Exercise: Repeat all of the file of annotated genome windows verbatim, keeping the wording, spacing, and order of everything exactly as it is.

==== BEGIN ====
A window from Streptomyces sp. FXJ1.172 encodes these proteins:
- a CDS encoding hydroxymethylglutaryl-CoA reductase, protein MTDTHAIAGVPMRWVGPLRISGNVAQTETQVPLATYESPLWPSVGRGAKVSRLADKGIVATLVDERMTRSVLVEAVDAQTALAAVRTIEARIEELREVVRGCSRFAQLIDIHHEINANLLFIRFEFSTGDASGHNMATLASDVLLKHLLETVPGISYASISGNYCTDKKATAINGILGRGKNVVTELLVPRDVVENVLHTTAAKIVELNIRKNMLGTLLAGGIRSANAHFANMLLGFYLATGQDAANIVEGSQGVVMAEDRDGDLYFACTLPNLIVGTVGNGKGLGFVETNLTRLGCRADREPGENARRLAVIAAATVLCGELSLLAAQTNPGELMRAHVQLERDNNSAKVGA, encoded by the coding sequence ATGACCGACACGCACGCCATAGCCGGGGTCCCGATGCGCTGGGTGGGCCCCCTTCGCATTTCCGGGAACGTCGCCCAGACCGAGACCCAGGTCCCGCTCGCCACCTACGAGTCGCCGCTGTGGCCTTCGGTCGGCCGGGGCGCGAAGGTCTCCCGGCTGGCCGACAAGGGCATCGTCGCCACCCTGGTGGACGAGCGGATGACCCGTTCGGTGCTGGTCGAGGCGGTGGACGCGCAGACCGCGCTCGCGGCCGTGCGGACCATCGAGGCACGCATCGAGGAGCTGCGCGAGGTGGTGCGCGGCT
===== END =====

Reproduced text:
A window from Streptomyces sp. FXJ1.172 encodes these proteins:
- a CDS encoding hydroxymethylglutaryl-CoA reductase, protein MTDTHAIAGVPMRWVGPLRISGNVAQTETQVPLATYESPLWPSVGRGAKVSRLADKGIVATLVDERMTRSVLVEAVDAQTALAAVRTIEARIEELREVVRGCSRFAQLIDIHHEINANLLFIRFEFSTGDASGHNMATLASDVLLKHLLETVPGISYASISGNYCTDKKATAINGILGRGKNVVTELLVPRDVVENVLHTTAAKIVELNIRKNMLGTLLAGGIRSANAHFANMLLGFYLATGQDAANIVEGSQGVVMAEDRDGDLYFACTLPNLIVGTVGNGKGLGFVETNLTRLGCRADREPGENARRLAVIAAATVLCGELSLLAAQTNPGELMRAHVQLERDNNSAKVGA, encoded by the coding sequence ATGACCGACACGCACGCCATAGCCGGGGTCCCGATGCGCTGGGTGGGCCCCCTTCGCATTTCCGGGAACGTCGCCCAGACCGAGACCCAGGTCCCGCTCGCCACCTACGAGTCGCCGCTGTGGCCTTCGGTCGGCCGGGGCGCGAAGGTCTCCCGGCTGGCCGACAAGGGCATCGTCGCCACCCTGGTGGACGAGCGGATGACCCGTTCGGTGCTGGTCGAGGCGGTGGACGCGCAGACCGCGCTCGCGGCCGTGCGGACCATCGAGGCACGCATCGAGGAGCTGCGCGAGGTGGTGCGCGGCT